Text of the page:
20 Apr 2023
CSM Publishes in Leading Journal
CSM Director, Prof Thorsten Gruber recently published an article in the European Journal of Marketing (EJM). Before going to Australia, the article’s first author, Dr Rachel Fuller,was CSM’scentre coordinator. In that role, one of Rachel’s main activities was the organisation of the 2016 CSM Doctoral Colloquium (together with Dr Higor Dos-Reis-Leite). The Colloquium, the first of its kind at the SBE, was focused on doctoral students with research in services area, with activities throughout the event such as PhD presentations and posters, academic and professional workshops, keynote speakers and networking. The event drew more than 80 delegates (mostly from the UK but also from continental Europe and North Africa) and was fully booked several weeks prior to the event.
The article is called “Advancing the understanding of the pre-purchase stage of the customer journey for service brands” and emerged from Rachel’s PhD thesis. The article was published this year in Vol. 57, No. 2 in the European Journal of Marketing (EJM). In Rachel’s new home, Australia, EJM is ranked as an A* journal. Congratulations, Rachel!
Purpose: Service branding research predominantly focuses on the purchase and post-purchase stages of the customer journey. The present research expands the lens of enquiry to the pre-purchase stage, showing the role service brand awareness and service brand retrieval play before customer experiences and relationships can be established.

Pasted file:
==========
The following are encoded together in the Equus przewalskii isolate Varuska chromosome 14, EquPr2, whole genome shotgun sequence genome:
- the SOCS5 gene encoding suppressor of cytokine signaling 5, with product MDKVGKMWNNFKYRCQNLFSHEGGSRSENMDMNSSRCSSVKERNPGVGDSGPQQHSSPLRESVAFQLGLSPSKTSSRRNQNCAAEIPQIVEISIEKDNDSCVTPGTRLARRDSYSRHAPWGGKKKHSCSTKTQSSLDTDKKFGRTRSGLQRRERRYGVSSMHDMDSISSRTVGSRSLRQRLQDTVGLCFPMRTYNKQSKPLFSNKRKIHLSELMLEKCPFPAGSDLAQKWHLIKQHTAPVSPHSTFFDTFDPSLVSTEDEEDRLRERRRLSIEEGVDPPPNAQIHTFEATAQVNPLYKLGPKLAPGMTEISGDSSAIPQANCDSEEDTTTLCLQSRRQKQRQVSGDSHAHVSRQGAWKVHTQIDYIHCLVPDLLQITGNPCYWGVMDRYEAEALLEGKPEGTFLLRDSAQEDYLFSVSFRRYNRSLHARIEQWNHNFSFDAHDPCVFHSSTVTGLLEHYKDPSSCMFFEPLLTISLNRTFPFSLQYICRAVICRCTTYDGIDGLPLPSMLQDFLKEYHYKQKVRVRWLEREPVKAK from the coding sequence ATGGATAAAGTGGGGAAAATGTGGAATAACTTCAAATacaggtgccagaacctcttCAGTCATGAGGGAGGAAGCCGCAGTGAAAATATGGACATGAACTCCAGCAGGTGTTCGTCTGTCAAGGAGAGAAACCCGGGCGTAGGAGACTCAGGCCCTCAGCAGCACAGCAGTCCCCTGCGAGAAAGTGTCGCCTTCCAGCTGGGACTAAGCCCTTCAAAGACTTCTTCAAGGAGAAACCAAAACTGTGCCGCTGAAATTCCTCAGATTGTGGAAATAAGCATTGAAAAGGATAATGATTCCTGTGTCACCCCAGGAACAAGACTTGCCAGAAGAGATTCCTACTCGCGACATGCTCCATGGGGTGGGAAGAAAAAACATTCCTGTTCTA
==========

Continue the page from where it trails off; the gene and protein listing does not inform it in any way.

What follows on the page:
Methodology: The research presents and empirically examines a new framework that links service brand awareness and service brand retrieval to key ‘battlegrounds’ in the pre-purchase stage of the customer journey: entry into the Awareness Set, Consideration Set and Repertoire Set. The empirical work draws on data from both services and goods markets from two UK-based consumer surveys (N=771 and N=270 respectively).
Findings: The findings indicatethat, pre-purchase, service brands compete most intensively to establish and reinforce a broad array of memory associations, rather than a specific corporate or brand image.
Practical implications: The findings translate into novel, long-term strategies for the management of service brands at the pre-purchase stage of the customer journey, especially opportunities for effective and creative marketing communications.
Originality: This study contributes to marketing research and practice by introducing the notion of service brand retrieval and highlighting its role, together with service brand awareness, pre-purchase.
Research limitations: To improve the generalizability of the conclusions drawn, the findings of this study should be replicated in additional service categories and consumer samples.
Key words: service brands, customer journey, pre-purchase, consumer decision-making, brand awareness, brand retrieval.
The full text can be found here